Amezaiku [sugar sculpture] street vendor, c. 1930.



1930sAmusements & RecreationsArts & CultureCommerce
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Amezaiku [sugar sculpture; 飴細工, lit. slender candy worker] street vendor, c. 1930. Amezaiku are created using mizuame, a sugar syrup made from rice or potato starch, similar to corn syrup. The candy base is prepared beforehand, kneaded and formed into a large ball. At the stall, the artist reheats it to make the mizuame pliable for sculpting. Some amezaiku artists are also street performers who perform magic tricks and tell stories along with their candy craft entertainment.

See also:
Royal Dutch Chocolate Cocoa advertising postcard, c. 1920.

Amezaiku is Japanese candy craft artistry.

“An artist takes multi-colored mizuame [a clear, thick, sticky liquid most often made from glutinous rice or sweet potato starch] and, using their hands and other tools such as tweezers and scissors, creates a sculpture. Amezaiku artists also paint their sculpted candy with edible dyes to give the finished work more character. Animals and insects are common amezaiku shapes created to appeal to children. Some amezaiku artists are also street performers who perform magic tricks and tell stories along with their candy craft entertainment.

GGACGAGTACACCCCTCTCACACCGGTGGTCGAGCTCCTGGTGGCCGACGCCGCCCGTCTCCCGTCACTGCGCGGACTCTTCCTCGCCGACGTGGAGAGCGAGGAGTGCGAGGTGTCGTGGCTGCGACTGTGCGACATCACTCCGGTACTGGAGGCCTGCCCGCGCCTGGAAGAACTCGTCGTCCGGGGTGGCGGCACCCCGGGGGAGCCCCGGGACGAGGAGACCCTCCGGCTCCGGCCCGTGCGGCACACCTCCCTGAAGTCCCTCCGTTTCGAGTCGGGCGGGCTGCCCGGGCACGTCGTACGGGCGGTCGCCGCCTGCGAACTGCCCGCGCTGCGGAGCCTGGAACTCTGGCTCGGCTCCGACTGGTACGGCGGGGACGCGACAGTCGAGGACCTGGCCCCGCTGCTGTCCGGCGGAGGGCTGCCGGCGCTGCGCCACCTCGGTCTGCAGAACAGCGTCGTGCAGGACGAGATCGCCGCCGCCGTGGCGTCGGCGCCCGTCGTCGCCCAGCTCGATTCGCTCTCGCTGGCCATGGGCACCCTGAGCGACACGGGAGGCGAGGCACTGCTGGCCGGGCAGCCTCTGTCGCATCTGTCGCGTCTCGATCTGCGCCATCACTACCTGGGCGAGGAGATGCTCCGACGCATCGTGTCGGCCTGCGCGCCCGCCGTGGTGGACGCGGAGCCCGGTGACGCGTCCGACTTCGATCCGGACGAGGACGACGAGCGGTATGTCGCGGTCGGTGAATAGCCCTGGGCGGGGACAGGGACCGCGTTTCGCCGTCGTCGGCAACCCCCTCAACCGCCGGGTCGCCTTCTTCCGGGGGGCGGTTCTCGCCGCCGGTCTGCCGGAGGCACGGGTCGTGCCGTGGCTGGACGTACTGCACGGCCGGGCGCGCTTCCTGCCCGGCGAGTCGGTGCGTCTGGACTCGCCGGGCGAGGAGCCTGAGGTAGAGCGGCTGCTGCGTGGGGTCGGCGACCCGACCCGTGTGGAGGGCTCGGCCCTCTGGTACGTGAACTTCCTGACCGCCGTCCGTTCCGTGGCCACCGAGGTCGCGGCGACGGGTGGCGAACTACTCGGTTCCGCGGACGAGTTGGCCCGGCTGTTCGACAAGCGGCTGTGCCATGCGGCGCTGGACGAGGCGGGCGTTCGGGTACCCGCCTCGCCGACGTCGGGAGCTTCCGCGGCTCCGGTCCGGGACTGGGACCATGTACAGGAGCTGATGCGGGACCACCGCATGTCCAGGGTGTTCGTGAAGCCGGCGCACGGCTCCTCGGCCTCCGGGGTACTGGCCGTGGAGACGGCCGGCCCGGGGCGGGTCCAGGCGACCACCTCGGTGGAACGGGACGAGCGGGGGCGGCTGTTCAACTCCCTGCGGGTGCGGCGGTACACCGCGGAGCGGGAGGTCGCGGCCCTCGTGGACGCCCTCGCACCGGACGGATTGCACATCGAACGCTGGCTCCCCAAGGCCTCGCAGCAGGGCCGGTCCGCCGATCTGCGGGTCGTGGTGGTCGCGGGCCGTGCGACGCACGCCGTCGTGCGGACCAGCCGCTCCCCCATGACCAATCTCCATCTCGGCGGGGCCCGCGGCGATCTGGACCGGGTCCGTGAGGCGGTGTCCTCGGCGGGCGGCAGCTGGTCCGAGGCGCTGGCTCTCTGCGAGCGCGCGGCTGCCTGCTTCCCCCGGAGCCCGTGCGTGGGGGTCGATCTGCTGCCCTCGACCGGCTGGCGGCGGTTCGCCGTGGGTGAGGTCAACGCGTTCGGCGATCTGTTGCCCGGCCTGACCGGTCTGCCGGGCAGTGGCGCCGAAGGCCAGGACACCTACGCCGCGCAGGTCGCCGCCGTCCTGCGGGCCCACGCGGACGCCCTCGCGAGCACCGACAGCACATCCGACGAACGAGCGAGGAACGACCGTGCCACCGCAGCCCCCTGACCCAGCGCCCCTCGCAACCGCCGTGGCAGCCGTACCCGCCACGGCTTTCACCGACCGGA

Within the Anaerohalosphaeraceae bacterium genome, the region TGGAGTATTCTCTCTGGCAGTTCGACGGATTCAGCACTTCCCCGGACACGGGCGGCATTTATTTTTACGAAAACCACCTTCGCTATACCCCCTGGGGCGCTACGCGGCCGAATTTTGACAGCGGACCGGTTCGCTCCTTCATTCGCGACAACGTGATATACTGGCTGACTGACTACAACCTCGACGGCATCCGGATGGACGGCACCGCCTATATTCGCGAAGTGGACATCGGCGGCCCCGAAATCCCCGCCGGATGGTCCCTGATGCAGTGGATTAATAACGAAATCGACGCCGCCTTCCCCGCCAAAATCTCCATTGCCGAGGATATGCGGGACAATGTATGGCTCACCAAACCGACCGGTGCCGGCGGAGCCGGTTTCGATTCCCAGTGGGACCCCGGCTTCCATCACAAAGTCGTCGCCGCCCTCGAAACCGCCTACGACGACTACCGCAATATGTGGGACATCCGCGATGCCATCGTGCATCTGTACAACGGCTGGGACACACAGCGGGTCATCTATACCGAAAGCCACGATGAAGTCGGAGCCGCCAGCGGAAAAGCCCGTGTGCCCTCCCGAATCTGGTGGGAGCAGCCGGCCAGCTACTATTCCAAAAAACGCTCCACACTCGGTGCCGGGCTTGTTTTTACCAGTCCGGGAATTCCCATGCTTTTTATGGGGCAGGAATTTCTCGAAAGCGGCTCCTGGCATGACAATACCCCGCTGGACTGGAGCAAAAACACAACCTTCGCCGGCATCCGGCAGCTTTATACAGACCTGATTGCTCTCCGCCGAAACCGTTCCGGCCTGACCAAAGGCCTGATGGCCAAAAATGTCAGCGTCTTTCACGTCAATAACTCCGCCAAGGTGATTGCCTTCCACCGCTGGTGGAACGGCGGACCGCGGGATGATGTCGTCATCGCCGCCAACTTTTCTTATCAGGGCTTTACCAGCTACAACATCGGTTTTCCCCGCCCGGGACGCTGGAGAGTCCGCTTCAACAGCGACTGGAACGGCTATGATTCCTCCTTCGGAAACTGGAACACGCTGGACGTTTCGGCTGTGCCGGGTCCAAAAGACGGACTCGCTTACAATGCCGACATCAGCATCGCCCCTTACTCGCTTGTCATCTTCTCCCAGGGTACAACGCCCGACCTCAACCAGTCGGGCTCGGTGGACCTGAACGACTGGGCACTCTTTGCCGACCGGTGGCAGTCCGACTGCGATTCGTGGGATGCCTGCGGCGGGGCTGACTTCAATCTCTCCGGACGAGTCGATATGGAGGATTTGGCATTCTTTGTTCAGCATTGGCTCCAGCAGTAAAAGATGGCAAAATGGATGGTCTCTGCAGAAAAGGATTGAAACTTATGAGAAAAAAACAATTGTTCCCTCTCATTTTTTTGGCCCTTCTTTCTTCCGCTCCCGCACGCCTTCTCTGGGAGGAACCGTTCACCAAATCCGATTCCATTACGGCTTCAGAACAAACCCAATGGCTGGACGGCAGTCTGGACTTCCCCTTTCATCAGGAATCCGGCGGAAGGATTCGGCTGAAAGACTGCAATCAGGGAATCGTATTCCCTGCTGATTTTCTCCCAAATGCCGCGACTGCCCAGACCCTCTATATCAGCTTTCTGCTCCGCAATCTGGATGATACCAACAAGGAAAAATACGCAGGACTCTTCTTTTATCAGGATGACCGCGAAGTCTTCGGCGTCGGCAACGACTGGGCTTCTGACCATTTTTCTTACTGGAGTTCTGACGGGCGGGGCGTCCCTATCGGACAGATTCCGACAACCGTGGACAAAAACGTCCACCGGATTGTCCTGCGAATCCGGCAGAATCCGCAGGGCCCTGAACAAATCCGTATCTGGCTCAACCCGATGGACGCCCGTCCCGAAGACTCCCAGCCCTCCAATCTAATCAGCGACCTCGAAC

“During the Heian period, the art of amezaiku was used in Japan for candy offerings made at temples in Kyoto. The amezaiku craft spread beyond the temple during the Edo period, when many forms of street performance flourished in Japan and when its base ingredient, mizuame, became widely available. During the Edo period, it emerged in its present artistic form.

“The candy base is prepared beforehand, using a starchy syrup recipe that requires careful monitoring to ensure proper consistency and appearance. The mixture is kneaded and pulled by hand, and formed into a large ball to be stored until ready to use. At the stall, the candy ball is heated to make it pliable again. The artist puts their hand into the hot mass to pinch up the material necessary; this too is a skill, as the artist must learn to tolerate the painful heat of the medium.

“The hot candy is quickly rolled and mounted on a stick, then pulled, twisted and clipped into form, usually an animal of some kind and often intricate. Speed is necessary to the art since the sculpture must be completed before the candy cools and hardens again.”

Wikipedia

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